When William Farquhar came to this part of the world from Britain, he was given the rather weighty title:”First Resident and Commandant of Singapore.” As if that weren’t amazing enough — I don’t know of any other “first residents” — he also hired several Chinese artists to draw and paint the flora and fauna of the Malay peninsula. Four hundred and forty-seven of those watercolors were eventually donated to the Royal Asiatic Society of Bengal Library, and they now rest in the hands of Singapore’s National Museum.
Farquhar was an avid naturalist, and he commissioned a wide range of paintings. Here we see gambier, a plant cultivated for compounds that were used in the leather tanning process. Gambier was such big business that the planting of these trees led to the destruction of almost all of Singapore’s natural forests (and there’s a high likelihood that my current condo sits on land that used to be a gambier plantation).
Here we have galangal, a ginger used in many Southeast Asian cuisines:
The Chinese artists hired by Farquhar also drew strangely elongated versions of a good number of mammals. This Malaysian sun bear is a good example of their artwork:
Inspired by these drawings, a Japanese digital art group called teamLab has developed a huge installation called Story of the Forest. This is, in essence, Farquhar’s paintings come to life on the ceilings and walls of the museum. So where the Farquhar natural history drawings show oleander …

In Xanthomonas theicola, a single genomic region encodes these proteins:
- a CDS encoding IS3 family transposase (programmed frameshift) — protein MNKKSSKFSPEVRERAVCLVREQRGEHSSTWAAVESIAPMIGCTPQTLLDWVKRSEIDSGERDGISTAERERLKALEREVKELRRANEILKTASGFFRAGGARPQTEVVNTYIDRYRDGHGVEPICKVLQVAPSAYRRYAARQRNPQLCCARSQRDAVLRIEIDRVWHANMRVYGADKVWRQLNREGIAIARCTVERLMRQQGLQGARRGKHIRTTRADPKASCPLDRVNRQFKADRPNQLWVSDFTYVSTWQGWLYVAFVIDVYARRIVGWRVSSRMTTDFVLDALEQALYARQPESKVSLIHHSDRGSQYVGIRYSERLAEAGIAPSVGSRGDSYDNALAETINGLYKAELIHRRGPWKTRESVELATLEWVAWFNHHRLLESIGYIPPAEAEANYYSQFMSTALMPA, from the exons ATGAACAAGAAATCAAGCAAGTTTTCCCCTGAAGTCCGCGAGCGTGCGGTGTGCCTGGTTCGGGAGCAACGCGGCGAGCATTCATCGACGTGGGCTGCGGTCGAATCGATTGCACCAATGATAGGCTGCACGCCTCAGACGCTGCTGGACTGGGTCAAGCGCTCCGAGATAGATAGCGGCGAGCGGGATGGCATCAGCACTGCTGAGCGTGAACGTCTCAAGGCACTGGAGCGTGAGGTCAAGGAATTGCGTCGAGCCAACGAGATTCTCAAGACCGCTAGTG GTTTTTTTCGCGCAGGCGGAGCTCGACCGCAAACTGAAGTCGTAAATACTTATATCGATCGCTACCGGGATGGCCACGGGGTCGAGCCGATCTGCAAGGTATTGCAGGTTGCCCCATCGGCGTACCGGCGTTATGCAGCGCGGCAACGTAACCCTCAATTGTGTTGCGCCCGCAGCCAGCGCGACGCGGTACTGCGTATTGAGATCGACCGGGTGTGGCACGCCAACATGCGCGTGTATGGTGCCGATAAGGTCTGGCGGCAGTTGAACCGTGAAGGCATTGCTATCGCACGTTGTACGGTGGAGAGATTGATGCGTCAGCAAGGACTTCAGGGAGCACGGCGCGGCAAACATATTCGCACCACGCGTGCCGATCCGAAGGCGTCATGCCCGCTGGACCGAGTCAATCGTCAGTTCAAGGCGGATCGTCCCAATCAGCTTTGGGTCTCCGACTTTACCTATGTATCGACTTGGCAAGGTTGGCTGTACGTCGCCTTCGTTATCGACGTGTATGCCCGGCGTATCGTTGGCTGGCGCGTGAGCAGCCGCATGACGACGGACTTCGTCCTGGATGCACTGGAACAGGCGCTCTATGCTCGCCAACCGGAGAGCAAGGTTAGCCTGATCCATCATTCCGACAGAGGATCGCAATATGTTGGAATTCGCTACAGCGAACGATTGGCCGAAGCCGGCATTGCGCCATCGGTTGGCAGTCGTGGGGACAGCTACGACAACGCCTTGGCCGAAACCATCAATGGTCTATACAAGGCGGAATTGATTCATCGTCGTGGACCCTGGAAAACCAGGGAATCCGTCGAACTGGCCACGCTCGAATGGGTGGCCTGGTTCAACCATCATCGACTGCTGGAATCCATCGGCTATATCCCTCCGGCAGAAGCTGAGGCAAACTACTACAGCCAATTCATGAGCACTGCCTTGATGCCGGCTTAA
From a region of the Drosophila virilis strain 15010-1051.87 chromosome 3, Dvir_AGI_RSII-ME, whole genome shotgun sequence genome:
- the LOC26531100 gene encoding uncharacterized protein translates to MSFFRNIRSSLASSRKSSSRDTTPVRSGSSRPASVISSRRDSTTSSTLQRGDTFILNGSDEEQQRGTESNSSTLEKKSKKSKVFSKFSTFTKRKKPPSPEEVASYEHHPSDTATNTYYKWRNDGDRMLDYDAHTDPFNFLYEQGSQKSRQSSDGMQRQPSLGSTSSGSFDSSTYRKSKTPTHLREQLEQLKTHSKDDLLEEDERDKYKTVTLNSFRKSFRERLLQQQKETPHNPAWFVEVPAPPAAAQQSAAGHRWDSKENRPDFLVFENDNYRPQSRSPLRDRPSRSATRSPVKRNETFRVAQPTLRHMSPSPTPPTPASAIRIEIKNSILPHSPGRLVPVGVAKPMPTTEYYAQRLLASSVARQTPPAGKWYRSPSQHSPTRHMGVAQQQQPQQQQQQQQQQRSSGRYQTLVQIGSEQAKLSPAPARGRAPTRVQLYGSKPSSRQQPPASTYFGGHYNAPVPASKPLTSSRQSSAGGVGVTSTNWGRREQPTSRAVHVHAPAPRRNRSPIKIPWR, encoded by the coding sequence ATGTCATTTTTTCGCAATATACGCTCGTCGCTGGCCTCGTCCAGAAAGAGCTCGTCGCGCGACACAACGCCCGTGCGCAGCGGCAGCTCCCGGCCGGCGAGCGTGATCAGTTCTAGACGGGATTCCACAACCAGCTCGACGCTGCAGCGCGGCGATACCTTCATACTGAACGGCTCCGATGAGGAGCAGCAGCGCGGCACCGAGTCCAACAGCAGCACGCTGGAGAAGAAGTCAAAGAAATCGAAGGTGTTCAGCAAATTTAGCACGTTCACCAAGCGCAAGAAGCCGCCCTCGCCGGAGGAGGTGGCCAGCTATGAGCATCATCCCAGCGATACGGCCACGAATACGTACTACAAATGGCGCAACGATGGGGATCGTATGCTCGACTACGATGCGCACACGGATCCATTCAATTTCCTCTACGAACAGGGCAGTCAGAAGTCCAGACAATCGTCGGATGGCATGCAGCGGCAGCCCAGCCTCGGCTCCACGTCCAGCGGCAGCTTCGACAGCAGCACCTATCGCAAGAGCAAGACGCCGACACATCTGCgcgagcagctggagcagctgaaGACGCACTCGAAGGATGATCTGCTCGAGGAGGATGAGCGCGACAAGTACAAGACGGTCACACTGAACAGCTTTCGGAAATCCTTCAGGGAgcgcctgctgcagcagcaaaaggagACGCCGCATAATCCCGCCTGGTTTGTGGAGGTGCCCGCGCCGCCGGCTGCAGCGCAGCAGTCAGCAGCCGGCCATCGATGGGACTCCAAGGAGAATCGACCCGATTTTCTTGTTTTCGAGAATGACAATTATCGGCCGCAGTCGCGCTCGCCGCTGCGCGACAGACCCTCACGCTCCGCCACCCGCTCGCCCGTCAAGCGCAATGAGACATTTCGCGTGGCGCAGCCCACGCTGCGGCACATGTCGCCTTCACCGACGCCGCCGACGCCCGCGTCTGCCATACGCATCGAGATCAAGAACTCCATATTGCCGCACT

… and this corkscrew vine …
The dome at the Story of the Forest exhibit portrays the flowers like this:
… and a king cobra drawn in the early 1800s …
… looks like this on the Story of the Forest wall:
The Story of the Forest artists get a little wacky in their colors …
… and they begin to verge on psychedelic in their palette:
But the overall effect is a lot of fun:
At the end of the exhibit, you can lie down and just watch this scene:
I really enjoyed the juxtaposition of these two sets of work (though at the end of the day, I much prefer the original to the rather wild recreation).
As a parting note, should you ever find yourself at the National Museum, it’s worth making your way to Flutes for the coconut panna cotta, which is both beautiful and delicious: